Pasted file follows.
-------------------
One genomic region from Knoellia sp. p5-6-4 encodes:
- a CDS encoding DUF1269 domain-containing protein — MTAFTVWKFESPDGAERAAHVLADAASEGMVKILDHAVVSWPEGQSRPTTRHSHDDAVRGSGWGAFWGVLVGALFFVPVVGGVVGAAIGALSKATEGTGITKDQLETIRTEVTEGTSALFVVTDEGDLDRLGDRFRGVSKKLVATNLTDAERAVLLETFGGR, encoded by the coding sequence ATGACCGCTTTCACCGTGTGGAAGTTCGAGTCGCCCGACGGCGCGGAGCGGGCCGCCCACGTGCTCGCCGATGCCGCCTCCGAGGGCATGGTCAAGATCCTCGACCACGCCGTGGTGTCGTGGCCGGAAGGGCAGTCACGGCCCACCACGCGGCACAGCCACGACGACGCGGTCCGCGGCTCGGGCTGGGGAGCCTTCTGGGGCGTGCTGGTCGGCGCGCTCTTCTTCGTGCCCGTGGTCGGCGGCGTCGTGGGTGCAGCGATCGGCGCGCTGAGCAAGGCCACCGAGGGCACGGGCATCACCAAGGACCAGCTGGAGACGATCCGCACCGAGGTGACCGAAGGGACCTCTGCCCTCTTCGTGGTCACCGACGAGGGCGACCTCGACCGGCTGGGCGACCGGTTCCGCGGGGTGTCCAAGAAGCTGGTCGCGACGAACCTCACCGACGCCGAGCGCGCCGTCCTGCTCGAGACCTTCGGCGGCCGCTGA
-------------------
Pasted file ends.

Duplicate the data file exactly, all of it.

One genomic region from Knoellia sp. p5-6-4 encodes:
- a CDS encoding DUF1269 domain-containing protein — MTAFTVWKFESPDGAERAAHVLADAASEGMVKILDHAVVSWPEGQSRPTTRHSHDDAVRGSGWGAFWGVLVGALFFVPVVGGVVGAAIGALSKATEGTGITKDQLETIRTEVTEGTSALFVVTDEGDLDRLGDRFRGVSKKLVATNLTDAERAVLLETFGGR, encoded by the coding sequence ATGACCGCTTTCACCGTGTGGAAGTTCGAGTCGCCCGACGGCGCGGAGCGGGCCGCCCACGTGCTCGCCGATGCCGCCTCCGAGGGCATGGTCAAGATCCTCGACCACGCCGTGGTGTCGTGGCCGGAAGGGCAGTCACGGCCCACCACGCGGCACAGCCACGACGACGCGGTCCGCGGCTCGGGCTGGGGAGCCTTCTGGGGCGTGCTGGTCGGCGCGCTCTTCTTCGTGCCCGTGGTCGGCGGCGTCGTGGGTGCAGCGATCGGCGCGCTGAGCAAGGCCACCGAGGGCACGGGCATCACCAAGGACCAGCTGGAGACGATCCGCACCGAGGTGACCGAAGGGACCTCTGCCCTCTTCGTGGTCACCGACGAGGGCGACCTCGACCGGCTGGGCGACCGGTTCCGCGGGGTGTCCAAGAAGCTGGTCGCGACGAACCTCACCGACGCCGAGCGCGCCGTCCTGCTCGAGACCTTCGGCGGCCGCTGA